Compaore arrives in I Coast
Abidjan - Fresh clashes broke out in troubled Ivory Coast on Monday as a regional crisis mediator arrived in the country for urgent talks to salvage a political deal and keep long-awaited elections in sight.
Burkina Faso President Blaise Compaore flew in to Abidjan to hold talks with government and opposition leaders to break a festering political stalemate which has delayed the announcement of a new government.
Renewed street clashes that left two police officers with gunshot wounds in the city underscored the urgency of Compaore's task as he prepared for talks with President Laurent Gbagbo and Prime Minister Guillaume Soro.
He was also due to meet separately with the main opposition leaders, Henri Konan Bedie and Alassane Ouattara as well as diplomats and the head of the UN mission, Young-jin Choi, according to a source close to the mediation.
The turmoil has cast fresh doubt on the west African nation's ability to hold a presidential election, which had been scheduled for March and which has already been postponed six times since Gbagbo's mandate ran out in 2005.
Compaore's visit follows fruitless talks in Ouagadougou on Sunday with the two opposition leaders, who are wary of a new government that Soro is trying to form.
Gbagbo plunged the divided west African country back into crisis on February 12 when he dissolved both Soro's national unity government and the Independent Electoral Commission, accusing the latter of "fraud" on new voters' rolls.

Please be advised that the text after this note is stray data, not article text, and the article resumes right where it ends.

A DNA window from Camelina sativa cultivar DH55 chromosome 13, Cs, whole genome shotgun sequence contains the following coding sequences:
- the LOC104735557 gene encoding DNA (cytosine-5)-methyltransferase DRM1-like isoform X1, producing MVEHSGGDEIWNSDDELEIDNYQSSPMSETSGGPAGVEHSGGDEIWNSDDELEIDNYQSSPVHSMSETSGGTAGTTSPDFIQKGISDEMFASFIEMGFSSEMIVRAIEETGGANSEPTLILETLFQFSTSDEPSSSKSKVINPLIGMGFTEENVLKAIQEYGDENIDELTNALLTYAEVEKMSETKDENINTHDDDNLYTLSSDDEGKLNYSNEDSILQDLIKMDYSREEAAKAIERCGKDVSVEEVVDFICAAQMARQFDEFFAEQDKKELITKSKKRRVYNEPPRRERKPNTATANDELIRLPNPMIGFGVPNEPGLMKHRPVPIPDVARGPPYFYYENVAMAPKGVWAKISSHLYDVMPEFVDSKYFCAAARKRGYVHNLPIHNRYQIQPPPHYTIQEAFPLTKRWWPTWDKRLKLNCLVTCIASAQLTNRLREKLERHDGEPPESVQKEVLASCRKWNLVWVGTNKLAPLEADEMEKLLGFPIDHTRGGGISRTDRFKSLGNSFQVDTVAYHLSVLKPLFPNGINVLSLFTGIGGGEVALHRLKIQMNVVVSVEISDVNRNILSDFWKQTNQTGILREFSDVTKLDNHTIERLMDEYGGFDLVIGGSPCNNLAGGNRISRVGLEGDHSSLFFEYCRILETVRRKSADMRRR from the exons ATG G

The opposition said he was trying to indefinitely delay the elections.
Violent protests have taken place across Ivory Coast since the shock sackings, which came after investigators said they had found evidence of fraud in the electoral roll being compiled for the poll.
At least five people have been killed in the unrest.
On Monday, youths erected barricades of burning tyres and fired rocks at police in the north of Abidjan, an AFP journalist said.
'A popular movement'
Public television quoted a police official as saying two officers had received gunshot wounds in the clashes.
A medic told AFP he saw a civilian lying badly injured on the ground before being taken away by ambulance.
A local opposition representative said that there had been no call by party leaders for anti-Gbagbo demonstrations and explained that those taking place were a "popular movement".
The home of the presidential spokesperson was ransacked by a mob in the central city of Katiola, where rioters tried to burn the local headquarters of Gbagbo's party and a hotel, Gbagbo's local campaign director Martin Yao Toure told AFP.
Elsewhere, riot police fired tear gas to disperse opposition demonstrators in the central town of Daloa, witnesses said.
For days, Soro has been trying to form a new government, but ex-president Bedie and former prime minister Ouattara have raised objections that they took to Compaore in Burkina Faso on Sunday
But while Compaore expressed the hope that all political parties would be represented in the government, Bedie said this was "not being envisaged for the moment".
The opposition has opposed the formation of a new government until the electoral commission has been reinstated. More recently they have also called on Gbagbo to resign.
The election is designed to unify a nation split between the south, dominated by Gbagbo's party, and the north - held by Soro's ex-rebel New Forces party - since an unsuccessful attempt to oust Gbagbo in 2002.